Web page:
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Programme to Support Dalit Women and Children

Programme to Support Dalit Women and Children

Having recently returned from Nepal, where we further developed a partnership with one of the most respected women and children’s organisation FEDO. We are pleased to announce that we intend to develop, in partnership with Chance For Change and FEDO a programme aimed at supporting Dalit women and their children.

Even today Nepal retains its centuries-old caste system despite it being technically illegal. Dalits, the caste at the bottom of this system, suffer from restriction on the use of public amenities, deprivation of economic opportunities and general neglect by the state and society. More than 20 Dalit caste groups exist in the country at present and all of them can be said to be extremely marginalised and vulnerable to exploitation. At the heart of trafficking and exploitation is poverty. It is poverty that makes people vulnerable to exploitation, and Dalit communities are undoubtedly the poorest and most marginalised in Nepal. To compound these already significant challenges, the national index of empowerment and inclusion reveal Dalit women to be the most marginalised, and in reality, much worse off than Dalit men. As women, they have no control over resources such as land, housing, or money. When given the opportunity, Dalit women overwhelmingly voice their concern over being deprived of access to farming land to provide food, other livelihood opportunities, and lack of access to education for their children. Apart from being forced into the most demeaning jobs, Dalit women are extremely vulnerable to sexual exploitation and are often victims of trafficking and forced sexual labour.

Younger Dalit girls are trafficked to Indian brothels in increasing numbers and forced to work as prostitutes. Many of the girls engage with traffickers believing that they will obtain jobs as domestic help. They willingly follow brokers and agents in the hope of earning money to support their families. In the Pune area there are an estimated 12,000 Nepali prostitutes and in Mumbai the number is estimated at approximately 40,000.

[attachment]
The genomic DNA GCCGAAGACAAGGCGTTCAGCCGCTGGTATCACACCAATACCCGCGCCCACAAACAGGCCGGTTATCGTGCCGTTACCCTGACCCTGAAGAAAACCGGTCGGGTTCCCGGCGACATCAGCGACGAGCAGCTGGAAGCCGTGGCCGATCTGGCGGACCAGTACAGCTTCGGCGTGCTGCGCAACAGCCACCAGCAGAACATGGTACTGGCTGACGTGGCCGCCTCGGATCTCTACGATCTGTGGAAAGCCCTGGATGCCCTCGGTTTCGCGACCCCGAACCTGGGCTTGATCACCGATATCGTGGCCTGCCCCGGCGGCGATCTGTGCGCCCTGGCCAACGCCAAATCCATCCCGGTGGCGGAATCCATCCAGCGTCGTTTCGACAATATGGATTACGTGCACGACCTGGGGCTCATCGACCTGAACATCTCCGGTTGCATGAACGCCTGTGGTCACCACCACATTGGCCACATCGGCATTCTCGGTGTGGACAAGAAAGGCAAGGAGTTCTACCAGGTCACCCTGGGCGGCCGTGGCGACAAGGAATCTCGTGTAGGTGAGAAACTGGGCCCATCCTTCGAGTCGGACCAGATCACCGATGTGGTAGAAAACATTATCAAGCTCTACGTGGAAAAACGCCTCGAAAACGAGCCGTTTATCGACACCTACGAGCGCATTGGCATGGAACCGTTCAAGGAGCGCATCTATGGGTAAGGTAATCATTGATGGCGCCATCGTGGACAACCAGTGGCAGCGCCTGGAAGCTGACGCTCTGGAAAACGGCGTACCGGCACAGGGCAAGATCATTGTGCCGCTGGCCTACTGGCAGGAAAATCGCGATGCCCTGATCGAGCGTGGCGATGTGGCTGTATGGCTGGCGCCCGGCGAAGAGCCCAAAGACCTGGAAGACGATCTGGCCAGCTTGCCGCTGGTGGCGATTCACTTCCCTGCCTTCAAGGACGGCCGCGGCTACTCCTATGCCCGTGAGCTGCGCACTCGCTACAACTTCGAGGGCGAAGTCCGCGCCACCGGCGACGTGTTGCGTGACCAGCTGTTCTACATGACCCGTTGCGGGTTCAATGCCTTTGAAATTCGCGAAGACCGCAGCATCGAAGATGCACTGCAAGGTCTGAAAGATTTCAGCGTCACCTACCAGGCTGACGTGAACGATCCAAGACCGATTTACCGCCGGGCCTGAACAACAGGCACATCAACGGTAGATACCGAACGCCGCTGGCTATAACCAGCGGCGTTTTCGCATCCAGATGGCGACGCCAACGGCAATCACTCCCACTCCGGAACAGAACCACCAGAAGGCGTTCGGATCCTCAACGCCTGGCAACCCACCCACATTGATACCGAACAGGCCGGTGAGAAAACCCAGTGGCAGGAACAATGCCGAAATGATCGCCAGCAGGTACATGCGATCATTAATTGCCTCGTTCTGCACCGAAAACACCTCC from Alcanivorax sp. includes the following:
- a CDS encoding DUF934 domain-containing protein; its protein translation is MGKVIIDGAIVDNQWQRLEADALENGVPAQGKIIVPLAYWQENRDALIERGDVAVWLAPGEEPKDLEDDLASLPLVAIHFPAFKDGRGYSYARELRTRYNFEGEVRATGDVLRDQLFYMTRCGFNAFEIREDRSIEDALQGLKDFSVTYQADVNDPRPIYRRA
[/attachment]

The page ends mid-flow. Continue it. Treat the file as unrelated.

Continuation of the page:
Out of a population of 26 million, civil society organisations, NGOs and Dalit organisations estimate that approximately 4.5 million Nepalis are Dalits, while the national census counts only about 3 million. It is this group of disenfranchised and vulnerable communities that Chance For Change is proposing to work with.

FEDO; the Feminist Women’s Dalit Organisation, was founded as a Nepali NGO in 1994 by a group of Dalit women with a passion for working towards the elimination of caste and gender-based discrimination. As a pioneer organisation it advocates for Dalit’s rights and women’s rights simultaneously. With gender equality and social inclusion at the heart of its vision of a ‘just and equitable society’, FEDO puts Dalit women at the core of all its initiatives.

Working in partnership with the FEDO and Chance For Change the Snowline Foundation is committed to working against trafficking within the Dalit community in Nepal. Together we hope to enable Dalit women who have been, or are at risk of trafficking to build viable, sustainable lifestyles.

Further news to come on this programme soon

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